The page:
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Review: “The…Whangdoodles,” Pt. 3, Miracles and Genetics

Just in time for us all to spend a lot more time indoors, we’ve been analyzing Julie Andrew Edwards’ imaginative The Last of the Really Great Whangdoodles. “Part three: Conquest” contains two main elements. First, let’s take a look at how the story addresses miracles and genetics. Then, we’ll wrap up this series by returning to how faith plays into The Last of the Really Great Whangdoodles.

Miracles

Early in part three, the professor and the children discuss the difference in miracles and opportunities. Lindy mentions that their reunion on Halloween night seemed to be a miracle. The professor responds,

“Well, I’d call it more of an opportunity,” said the professor. “Miracles, contrary to popular belief, do not just happen. A miracle is the achievement of the impossible, and it is only when we put aside our greed, anger, pride and prejudice so that our minds are open and ready to accept it, that a miracle can occur.”

*Edwards 166

I love how Edwards defines miracles. As a Christian, I believe that only God can perform miracles. They simply aren’t possible by human constraints. Secondly, I appreciate that she mentions the need to set aside our distracting, selfish concerns for a miracle to occur. Truly, when we focus on ourselves, we don’t recognize miracles when they do occur.

Genetics

As the children meet the Whangdoodle and learn of his loneliness, the issue of genetics and cloning arises. (Again, Edwards really packs a punch with the complex issues she addresses in her book!) Without spoiling the ending, the Whangdoodle tasks the professor with making him a companion Whangdoodle. This challenge reinforces the children’s earlier lesson that the act of creation requires a great deal of ethical thinking because we don’t have the perfect mind that God does. Ben explains this to his father at the end of the book.

“Well, whether we like it or not, I think genetics is here to stay, Dad, and it could be the answer to a lot of things.” He spoke slowly, choosing his words carefully. “We will have a tremendous responsibility on our hands. If we’re going to play God we must try to do it with honor and decency.”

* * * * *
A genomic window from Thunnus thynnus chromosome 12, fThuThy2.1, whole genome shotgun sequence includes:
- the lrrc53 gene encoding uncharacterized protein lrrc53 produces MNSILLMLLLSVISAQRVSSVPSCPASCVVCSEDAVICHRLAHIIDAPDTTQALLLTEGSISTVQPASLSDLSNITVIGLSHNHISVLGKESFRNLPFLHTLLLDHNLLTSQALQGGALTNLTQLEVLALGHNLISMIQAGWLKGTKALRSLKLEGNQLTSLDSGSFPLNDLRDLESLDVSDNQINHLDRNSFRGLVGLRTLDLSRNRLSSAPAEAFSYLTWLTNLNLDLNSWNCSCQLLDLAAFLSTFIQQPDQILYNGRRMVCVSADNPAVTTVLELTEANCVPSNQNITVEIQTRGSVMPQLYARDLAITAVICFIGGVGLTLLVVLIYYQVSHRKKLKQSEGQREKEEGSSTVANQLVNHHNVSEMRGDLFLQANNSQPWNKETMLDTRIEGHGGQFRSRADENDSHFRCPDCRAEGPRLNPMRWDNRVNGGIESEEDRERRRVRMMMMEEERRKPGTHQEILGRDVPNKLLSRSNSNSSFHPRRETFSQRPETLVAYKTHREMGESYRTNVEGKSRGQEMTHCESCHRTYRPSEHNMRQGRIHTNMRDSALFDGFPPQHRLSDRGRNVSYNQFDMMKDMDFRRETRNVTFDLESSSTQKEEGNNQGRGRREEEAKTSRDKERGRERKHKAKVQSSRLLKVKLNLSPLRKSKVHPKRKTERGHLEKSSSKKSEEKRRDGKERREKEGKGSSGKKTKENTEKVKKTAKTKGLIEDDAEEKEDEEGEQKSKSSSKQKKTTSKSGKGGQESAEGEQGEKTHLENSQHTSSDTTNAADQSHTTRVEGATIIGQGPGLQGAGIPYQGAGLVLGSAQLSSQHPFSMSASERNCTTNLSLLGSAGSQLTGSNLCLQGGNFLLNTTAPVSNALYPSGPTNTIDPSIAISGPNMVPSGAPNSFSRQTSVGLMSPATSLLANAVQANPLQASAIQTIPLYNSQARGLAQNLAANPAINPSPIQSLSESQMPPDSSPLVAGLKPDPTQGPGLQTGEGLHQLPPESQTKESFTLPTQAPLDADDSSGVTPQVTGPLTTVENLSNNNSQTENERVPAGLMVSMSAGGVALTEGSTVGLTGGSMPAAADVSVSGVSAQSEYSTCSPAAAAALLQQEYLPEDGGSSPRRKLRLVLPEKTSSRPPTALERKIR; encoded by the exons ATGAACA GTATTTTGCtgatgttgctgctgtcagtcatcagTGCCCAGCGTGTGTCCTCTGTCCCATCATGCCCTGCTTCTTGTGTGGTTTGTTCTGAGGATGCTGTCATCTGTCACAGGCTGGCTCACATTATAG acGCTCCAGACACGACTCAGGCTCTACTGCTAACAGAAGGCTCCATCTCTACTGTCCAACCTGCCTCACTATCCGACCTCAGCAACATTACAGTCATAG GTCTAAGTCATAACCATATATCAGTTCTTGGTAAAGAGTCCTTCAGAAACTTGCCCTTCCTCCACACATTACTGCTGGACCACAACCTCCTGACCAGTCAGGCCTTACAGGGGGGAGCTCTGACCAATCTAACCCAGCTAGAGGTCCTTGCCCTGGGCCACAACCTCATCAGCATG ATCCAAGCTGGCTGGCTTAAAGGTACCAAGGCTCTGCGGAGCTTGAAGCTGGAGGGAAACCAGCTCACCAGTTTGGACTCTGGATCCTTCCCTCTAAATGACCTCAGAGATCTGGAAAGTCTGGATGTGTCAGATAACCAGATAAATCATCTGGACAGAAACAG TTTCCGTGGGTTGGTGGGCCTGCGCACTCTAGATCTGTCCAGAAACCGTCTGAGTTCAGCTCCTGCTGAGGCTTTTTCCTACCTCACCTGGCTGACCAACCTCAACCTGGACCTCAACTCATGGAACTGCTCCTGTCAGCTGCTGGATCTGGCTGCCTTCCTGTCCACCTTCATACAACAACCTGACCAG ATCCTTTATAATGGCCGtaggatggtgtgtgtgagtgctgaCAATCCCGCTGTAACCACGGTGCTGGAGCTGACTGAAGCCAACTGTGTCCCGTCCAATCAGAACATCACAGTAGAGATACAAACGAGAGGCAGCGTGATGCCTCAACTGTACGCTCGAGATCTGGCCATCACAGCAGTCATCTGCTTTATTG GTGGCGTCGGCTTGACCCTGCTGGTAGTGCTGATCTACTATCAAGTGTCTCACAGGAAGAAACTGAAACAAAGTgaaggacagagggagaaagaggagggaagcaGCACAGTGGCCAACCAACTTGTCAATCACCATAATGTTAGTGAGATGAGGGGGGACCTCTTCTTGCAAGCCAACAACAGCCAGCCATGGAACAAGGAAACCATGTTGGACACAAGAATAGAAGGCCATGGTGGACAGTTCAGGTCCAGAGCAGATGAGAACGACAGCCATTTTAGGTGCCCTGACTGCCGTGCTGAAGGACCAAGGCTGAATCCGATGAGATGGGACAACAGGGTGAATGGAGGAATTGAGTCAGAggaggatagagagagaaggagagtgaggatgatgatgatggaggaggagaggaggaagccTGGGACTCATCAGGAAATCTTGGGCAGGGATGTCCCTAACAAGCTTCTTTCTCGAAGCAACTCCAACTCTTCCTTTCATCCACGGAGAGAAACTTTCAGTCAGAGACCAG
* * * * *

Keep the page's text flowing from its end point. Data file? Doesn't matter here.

*Edwards 277

Faith

As we finish up this series, I want to return to our discussion of how The Last of the Really Great Whangdoodles marries faith, science, and imagination. I think Professor Savant, though human and imperfect, exemplifies the father-ness of God when he reprimands the children. In one instance, Tom and Ben wreaked havoc by getting caught on minibike-like creatures who wouldn’t let them get off. The professor gives the boys a rousing reprimand. Lindy questions the professor as to whether he overreacted. The professor responds,

“Yes, Lindy, I felt exactly that way when I was a boy, and I did many things that were foolish. But occasionally an angry, sensible adult showed me the error of my ways. Tom and Ben were foolish and irresponsible. Their actions put us all in great danger and, as a sensible adult, I think I had a perfect right to get angry and, thereby, teach them an important lesson.”

*Edwards 190-191

The Bible is full of examples of God reprimanding His children to better them. Here, in combining these complex issues of the wrath of God, His wisdom, and the act of creation, Edwards teaches us a great deal about the character of God. She reminds us that He lovingly guides us forward and that He ultimately has power over creation. We may have learned “the secret of life,” but our knowledge and abilities to change it pale in comparison to the giver of life Himself (Edwards 240).

*Edwards, Julie Andrews. The Last of the Really Great Whangdoodles. New York: Harper Trophy, 1974.

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